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Here comes Kyoto!

By Henry Lamb
web posted November 15, 2004

Delegates to the 10th anniversary meeting of the Climate Change Treaty in Buenos Aires are giddy in anticipation of the Kyoto Protocol entering into force early next year. The meeting, which is scheduled for December 6-17, is the first meeting since Russia decided to ratify the agreement.

What does this mean for the United States? No one really knows, but whatever it means, it is not likely to be good.

The international community was extremely disgusted with President Bush when he withdrew the U.S. from participation in 2001. They were even more disgusted when 59.4 million "dumb" Americans chose to re-elect the president. Now, with the Protocol entering into force, it could well become the instrument through which the international community seeks revenge.

A primary, behind-the-scenes condition for Russia's ratification was an unwritten agreement that the European Union would support Russia's admission to the World Trade Organization. The WTO is the only existing mechanism that has any real power to enforce the Kyoto Protocol.

As early as 1997, even before the Protocol was adopted, enforcement was a contentious issue that was discussed at U.N. meetings only in the hallways, and rarely in a public session. In the hallways, however, the WTO was widely recognized as the weapon of choice to force slacker nations to meet the Protocol's ambitious requirements.

Even though the United States is not a party to the Kyoto Protocol, it is a member of the WTO, and as such, is subject to, and bound by, the decisions made by the WTO. The WTO consists of 150 member nations. Ultimate decision-making authority rests with the Ministerial Conference. Decisions are reached by consensus.

The United States and Australia are the largest nations that have not ratified the Kyoto Protocol. Two nations, among the 150 members of the WTO, cannot affect, nor prevent a consensus decision that penalizes the U.S. or Australia.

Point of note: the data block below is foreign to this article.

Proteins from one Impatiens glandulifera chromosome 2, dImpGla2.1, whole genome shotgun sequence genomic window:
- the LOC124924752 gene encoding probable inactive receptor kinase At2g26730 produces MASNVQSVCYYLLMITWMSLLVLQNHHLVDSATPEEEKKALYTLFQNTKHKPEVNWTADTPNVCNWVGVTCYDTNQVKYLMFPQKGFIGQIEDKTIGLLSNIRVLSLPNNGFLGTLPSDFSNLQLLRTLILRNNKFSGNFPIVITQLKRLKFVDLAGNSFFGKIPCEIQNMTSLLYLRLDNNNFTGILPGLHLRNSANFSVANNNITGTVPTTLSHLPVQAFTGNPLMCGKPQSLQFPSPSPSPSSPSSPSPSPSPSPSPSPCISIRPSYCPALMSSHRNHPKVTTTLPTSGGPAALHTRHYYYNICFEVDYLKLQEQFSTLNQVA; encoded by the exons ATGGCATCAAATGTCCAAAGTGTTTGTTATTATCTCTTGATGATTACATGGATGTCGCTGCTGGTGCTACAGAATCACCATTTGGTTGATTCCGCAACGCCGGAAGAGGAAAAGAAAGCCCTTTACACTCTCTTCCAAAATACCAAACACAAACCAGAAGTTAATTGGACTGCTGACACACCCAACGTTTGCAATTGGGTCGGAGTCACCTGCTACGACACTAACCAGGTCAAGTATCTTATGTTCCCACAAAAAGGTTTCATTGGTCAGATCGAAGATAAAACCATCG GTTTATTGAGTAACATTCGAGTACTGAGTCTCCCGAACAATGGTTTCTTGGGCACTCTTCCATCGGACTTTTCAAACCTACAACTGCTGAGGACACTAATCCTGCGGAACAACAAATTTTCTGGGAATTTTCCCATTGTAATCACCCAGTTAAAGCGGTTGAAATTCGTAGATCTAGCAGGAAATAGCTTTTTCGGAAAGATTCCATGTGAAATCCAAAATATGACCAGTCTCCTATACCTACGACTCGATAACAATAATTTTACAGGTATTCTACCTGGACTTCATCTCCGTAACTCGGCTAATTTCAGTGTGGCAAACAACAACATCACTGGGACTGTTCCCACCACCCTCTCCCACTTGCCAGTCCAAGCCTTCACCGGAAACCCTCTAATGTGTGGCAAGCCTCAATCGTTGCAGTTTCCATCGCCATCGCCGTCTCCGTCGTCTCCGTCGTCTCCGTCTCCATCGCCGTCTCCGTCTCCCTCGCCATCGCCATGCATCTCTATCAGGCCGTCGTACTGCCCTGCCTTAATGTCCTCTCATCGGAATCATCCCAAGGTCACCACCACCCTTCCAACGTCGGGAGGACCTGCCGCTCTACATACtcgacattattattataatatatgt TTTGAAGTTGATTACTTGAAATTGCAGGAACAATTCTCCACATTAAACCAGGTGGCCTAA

Another tool is the Protocol itself. Once it enters into force, it can be amended to create any kind of enforcement mechanism the parties wish. Whether through the WTO, or an amended Protocol, one thing is clear: the United States will be punished by the international community. One way or the other, the cost of imported energy will increase.

Remember, the purpose of the Protocol is to redistribute wealth by controlling access to, and the cost of energy. That's why the Protocol is binding only upon developed nations, leaving China, India, and other developing nations to use all the energy they want, without penalty.

President Bush will be under intense pressure to rejoin the Protocol, so the U.S. will have a seat at the table to participate in amendment discussion. Pressure will come from the international community, the media, and individuals from mostly "blue" states.

People in the "red" states, and their elected officials, should support the President's determination to stay out of this international entanglement, as well as his plan to improve U.S. self-reliance by using our own resources, while removing some of the regulatory web that has blocked, for decades, growth in the development, processing, and distribution of domestic energy.

It is now abundantly clear that the United Nations system is no friend of the United States. It is equally clear that the U.N. has its own agenda, and that it is corrupt and unaccountable. Ignored sex scandals among its highest officials, outright bribery in the oil-for-food program, behind-the-scenes influence peddling, and repeated failure to address tragedies such as those in the Sudan and Rwanda, render the institution useless as an instrument to advance peace and freedom in the world.

The United States must rely on itself to defeat terrorism, along with help from nations such as the U.K., Australia, Japan, and the more than thirty other nations that are currently participating in the coalition.

Abundant, affordable energy is essential to a successful war on terror, and to fuel the economy that pays for the war. The first purpose of the Kyoto Protocol is to place international control over America's energy use. Despite the unfounded claims of blue-state liberals, the United States must use its vast coal and oil resources, and it must expand its use of nuclear energy as well. We should expand and accelerate development of energy alternatives, but use of existing resources should not be unnecessarily suppressed, by either the Kyoto Protocol, or the baseless claims of environmental extremists.

The Clinton/Gore regime nurtured the Kyoto Protocol into existence; the Bush regime recognized its horrible implications for the United States, and said "no thank you." Any international institution that seeks to limit or control the United States should be jettisoned, whether the Kyoto Protocol, the WTO, or the U.N. itself.

Henry Lamb is the executive vice president of the Environmental Conservation Organization (ECO), and chairman of Sovereignty International.

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